Wednesday, 14 October 2015

10 minute slow cooker lamb - easy!

Note for Karen: substitute beef every time you see the word lamb LOL.

I had a day off on Monday and spent part of it defrosting my big chest freezer.  It's taken us a while to eat right to the bottom of it, but after taking out The Last Turkey for DS1's visit over the weekend, there was finally little enough left so that I could cram it into the upright kitchen freezer and get going on the defrost.  This means a weekend or two will be spent freezer cooking, to fill it up with meals again :-)
I had taken two small leg joints of lamb out, they had been in there for a while because I love lamb and DH doesn't.  So the freezer cooking kicks off with the easiest slow-cooked lamb ever, slicing when cold and freezing them in the gravy for me to have when I like :-)
First, put into the slow cooker the following: garlic bulb, cut in half, onion cut in half, both of these unpeeled.  Add some celery sticks, snapped in half.  Then some carrot, unpeeled but cut in half if they are large - I didn't have any whole carrots, so put some sticks in which hadn't been used for the weekend roast.  Nothing needs to be prepped, because all the chunky stuff will be strained off later.
Add whatever herbs you wish, I have bay leaves, rosemary and lemon thyme from the garden.


Next the dry seasonings go in.  Paprika, dried thyme, two beef stock cubes, a scattering of black peppercorns.  Then a good glug, a glassful at least, of red wine and about 3 tablespoons of tomato puree - I don't measure, just put in a huge dollop LOL.  Stir together, lay the lamb joints on top.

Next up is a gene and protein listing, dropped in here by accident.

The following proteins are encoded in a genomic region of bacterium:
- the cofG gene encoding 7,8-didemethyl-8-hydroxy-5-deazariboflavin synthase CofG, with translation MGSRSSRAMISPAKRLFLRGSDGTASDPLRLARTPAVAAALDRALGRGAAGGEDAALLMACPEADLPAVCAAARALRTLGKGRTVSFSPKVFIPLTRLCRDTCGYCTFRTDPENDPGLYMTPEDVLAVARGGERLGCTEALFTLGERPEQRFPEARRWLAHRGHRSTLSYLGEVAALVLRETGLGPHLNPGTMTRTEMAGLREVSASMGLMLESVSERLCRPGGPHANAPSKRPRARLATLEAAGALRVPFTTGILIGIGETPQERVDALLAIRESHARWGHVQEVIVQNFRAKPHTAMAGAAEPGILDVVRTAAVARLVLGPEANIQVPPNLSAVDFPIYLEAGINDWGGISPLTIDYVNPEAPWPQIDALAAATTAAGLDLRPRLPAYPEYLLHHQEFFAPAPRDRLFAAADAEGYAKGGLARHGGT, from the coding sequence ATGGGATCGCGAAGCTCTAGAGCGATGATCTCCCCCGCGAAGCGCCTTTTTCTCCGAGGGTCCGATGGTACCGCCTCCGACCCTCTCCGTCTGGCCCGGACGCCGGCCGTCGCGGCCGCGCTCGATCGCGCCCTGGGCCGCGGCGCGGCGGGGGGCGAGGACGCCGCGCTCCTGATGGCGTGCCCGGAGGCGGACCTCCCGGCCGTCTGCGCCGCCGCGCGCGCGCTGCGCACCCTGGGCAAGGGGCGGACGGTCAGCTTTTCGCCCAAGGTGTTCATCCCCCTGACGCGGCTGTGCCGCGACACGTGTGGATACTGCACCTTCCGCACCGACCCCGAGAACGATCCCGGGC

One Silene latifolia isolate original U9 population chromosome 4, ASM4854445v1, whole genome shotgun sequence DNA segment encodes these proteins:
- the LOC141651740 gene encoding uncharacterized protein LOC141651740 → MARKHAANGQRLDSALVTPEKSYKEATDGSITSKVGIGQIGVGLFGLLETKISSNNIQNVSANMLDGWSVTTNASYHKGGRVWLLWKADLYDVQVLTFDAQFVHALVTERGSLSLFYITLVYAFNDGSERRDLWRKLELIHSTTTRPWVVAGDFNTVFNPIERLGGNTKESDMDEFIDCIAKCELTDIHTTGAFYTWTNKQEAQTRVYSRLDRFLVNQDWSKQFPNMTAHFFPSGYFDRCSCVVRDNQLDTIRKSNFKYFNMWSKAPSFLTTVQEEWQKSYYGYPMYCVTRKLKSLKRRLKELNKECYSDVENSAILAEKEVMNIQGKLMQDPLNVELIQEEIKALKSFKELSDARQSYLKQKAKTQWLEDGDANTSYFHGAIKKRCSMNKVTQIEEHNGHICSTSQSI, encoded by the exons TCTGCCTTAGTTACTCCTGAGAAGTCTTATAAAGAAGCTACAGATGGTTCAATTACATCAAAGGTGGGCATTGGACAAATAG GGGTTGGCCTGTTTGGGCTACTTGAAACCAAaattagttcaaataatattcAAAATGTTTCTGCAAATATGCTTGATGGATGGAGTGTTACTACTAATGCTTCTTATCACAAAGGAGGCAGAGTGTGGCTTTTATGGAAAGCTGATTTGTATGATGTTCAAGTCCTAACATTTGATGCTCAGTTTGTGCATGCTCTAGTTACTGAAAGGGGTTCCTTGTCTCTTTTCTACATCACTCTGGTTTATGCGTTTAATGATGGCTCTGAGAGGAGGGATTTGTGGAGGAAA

Now for the water (cold), put in enough to almost cover the joints.  Swish the liquid around the joints a bit so the water mixes with the rest, but leave the joints on their vegetable bed as far as possible.


That's it.  I promise you it took me ten minutes to put together, including stepping outside the back door to snip the herbs.  It's now around 10pm and I will switch the slow cooker on at 10:30 before I go to bed.  Eight hours on low overnight will result in the most wonderfully cooked lamb.


This morning: lift the lamb out carefully, it will be almost falling apart, place in a dish to cool down.


  Place a sieve over a bowl and carefully pour the hot cooking liquid through it.  Discard all the chunky bits.  I then de-fat the liquid in one of those special jugs made for the purpose, but if you leave it to go cold the fat will rise to the top anyway and you can just lift it off when solidified.
I will slice the cooled lamb and either freeze it in some of the liquid, or serve today with the liquid thickened with cornflour for gravy.  Don't freeze the thickened gravy, as cornflour based sauces can misbehave when frozen and be strange when thawed.  It's easy enough to thicken the liquid you froze it in, at serving time.  There should also be enough leftover liquid to freeze as a base for a later soup.
This method makes the lamb much less greasy to eat and beautifully tender.  You can also do exactly the same with a beef joint, I usually sear those first but you don't have to.
Yummy :-)

1 comment:

  1. Sounds lovely and thanks for sharing - will give that a while with beef x

    ReplyDelete